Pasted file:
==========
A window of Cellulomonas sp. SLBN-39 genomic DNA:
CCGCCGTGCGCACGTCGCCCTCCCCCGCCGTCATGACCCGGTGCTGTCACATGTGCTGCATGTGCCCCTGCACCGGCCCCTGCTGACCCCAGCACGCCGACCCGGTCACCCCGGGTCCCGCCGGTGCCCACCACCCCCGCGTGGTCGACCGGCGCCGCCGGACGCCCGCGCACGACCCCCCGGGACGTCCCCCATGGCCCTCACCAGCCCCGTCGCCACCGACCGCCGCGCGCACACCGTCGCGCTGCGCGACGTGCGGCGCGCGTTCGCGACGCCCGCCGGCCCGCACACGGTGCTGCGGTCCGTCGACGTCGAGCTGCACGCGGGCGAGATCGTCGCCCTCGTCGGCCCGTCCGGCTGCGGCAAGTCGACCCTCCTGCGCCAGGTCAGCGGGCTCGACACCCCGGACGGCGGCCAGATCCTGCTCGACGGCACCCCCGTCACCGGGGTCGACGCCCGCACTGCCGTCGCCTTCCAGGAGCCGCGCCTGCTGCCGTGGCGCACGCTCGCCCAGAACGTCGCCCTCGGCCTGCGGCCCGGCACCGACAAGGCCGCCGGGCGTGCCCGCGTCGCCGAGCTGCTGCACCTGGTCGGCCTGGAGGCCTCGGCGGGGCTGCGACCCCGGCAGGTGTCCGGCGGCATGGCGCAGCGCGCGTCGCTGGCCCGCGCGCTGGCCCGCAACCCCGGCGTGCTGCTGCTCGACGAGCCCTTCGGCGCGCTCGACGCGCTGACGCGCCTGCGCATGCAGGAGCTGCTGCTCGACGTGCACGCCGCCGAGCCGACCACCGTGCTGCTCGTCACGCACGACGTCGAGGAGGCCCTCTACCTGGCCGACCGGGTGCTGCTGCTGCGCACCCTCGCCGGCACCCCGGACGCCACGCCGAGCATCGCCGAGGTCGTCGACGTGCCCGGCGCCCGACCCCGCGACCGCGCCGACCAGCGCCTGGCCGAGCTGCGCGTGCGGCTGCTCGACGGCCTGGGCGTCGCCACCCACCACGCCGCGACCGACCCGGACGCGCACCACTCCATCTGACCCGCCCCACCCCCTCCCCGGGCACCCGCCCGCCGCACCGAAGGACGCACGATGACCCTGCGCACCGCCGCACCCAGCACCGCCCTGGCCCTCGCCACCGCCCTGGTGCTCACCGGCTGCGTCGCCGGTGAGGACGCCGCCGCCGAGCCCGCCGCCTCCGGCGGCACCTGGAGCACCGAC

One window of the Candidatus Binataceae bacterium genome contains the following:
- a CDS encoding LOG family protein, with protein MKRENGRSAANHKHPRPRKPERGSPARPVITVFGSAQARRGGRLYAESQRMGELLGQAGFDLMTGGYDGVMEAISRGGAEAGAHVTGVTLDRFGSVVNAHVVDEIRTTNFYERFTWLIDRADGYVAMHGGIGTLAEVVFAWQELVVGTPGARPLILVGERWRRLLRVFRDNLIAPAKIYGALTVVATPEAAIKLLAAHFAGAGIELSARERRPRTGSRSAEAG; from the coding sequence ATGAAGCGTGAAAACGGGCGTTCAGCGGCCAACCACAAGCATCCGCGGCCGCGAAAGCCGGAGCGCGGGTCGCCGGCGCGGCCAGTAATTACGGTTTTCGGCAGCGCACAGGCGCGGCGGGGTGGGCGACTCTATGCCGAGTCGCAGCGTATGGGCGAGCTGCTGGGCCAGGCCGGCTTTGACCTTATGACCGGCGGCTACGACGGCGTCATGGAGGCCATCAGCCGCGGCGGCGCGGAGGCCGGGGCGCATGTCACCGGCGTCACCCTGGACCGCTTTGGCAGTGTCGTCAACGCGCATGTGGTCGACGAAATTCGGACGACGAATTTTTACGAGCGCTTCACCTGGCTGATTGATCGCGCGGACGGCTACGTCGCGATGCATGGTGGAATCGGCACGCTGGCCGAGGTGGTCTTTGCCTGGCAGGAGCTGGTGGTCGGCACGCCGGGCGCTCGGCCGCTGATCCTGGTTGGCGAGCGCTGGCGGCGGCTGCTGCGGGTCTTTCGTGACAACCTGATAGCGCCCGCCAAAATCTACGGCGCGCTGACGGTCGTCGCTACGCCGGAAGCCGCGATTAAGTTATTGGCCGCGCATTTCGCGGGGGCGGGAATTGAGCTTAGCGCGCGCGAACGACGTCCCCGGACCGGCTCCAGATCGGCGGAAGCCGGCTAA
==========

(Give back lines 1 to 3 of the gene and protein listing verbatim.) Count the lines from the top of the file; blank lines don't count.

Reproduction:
A window of Cellulomonas sp. SLBN-39 genomic DNA:
CCGCCGTGCGCACGTCGCCCTCCCCCGCCGTCATGACCCGGTGCTGTCACATGTGCTGCATGTGCCCCTGCACCGGCCCCTGCTGACCCCAGCACGCCGACCCGGTCACCCCGGGTCCCGCCGGTGCCCACCACCCCCGCGTGGTCGACCGGCGCCGCCGGACGCCCGCGCACGACCCCCCGGGACGTCCCCCATGGCCCTCACCAGCCCCGTCGCCACCGACCGCCGCGCGCACACCGTCGCGCTGCGCGACGTGCGGCGCGCGTTCGCGACGCCCGCCGGCCCGCACACGGTGCTGCGGTCCGTCGACGTCGAGCTGCACGCGGGCGAGATCGTCGCCCTCGTCGGCCCGTCCGGCTGCGGCAAGTCGACCCTCCTGCGCCAGGTCAGCGGGCTCGACACCCCGGACGGCGGCCAGATCCTGCTCGACGGCACCCCCGTCACCGGGGTCGACGCCCGCACTGCCGTCGCCTTCCAGGAGCCGCGCCTGCTGCCGTGGCGCACGCTCGCCCAGAACGTCGCCCTCGGCCTGCGGCCCGGCACCGACAAGGCCGCCGGGCGTGCCCGCGTCGCCGAGCTGCTGCACCTGGTCGGCCTGGAGGCCTCGGCGGGGCTGCGACCCCGGCAGGTGTCCGGCGGCATGGCGCAGCGCGCGTCGCTGGCCCGCGCGCTGGCCCGCAACCCCGGCGTGCTGCTGCTCGACGAGCCCTTCGGCGCGCTCGACGCGCTGACGCGCCTGCGCATGCAGGAGCTGCTGCTCGACGTGCACGCCGCCGAGCCGACCACCGTGCTGCTCGTCACGCACGACGTCGAGGAGGCCCTCTACCTGGCCGACCGGGTGCTGCTGCTGCGCACCCTCGCCGGCACCCCGGACGCCACGCCGAGCATCGCCGAGGTCGTCGACGTGCCCGGCGCCCGACCCCGCGACCGCGCCGACCAGCGCCTGGCCGAGCTGCGCGTGCGGCTGCTCGACGGCCTGGGCGTCGCCACCCACCACGCCGCGACCGACCCGGACGCGCACCACTCCATCTGACCCGCCCCACCCCCTCCCCGGGCACCCGCCCGCCGCACCGAAGGACGCACGATGACCCTGCGCACCGCCGCACCCAGCACCGCCCTGGCCCTCGCCACCGCCCTGGTGCTCACCGGCTGCGTCGCCGGTGAGGACGCCGCCGCCGAGCCCGCCGCCTCCGGCGGCACCTGGAGCACCGAC

One window of the Candidatus Binataceae bacterium genome contains the following: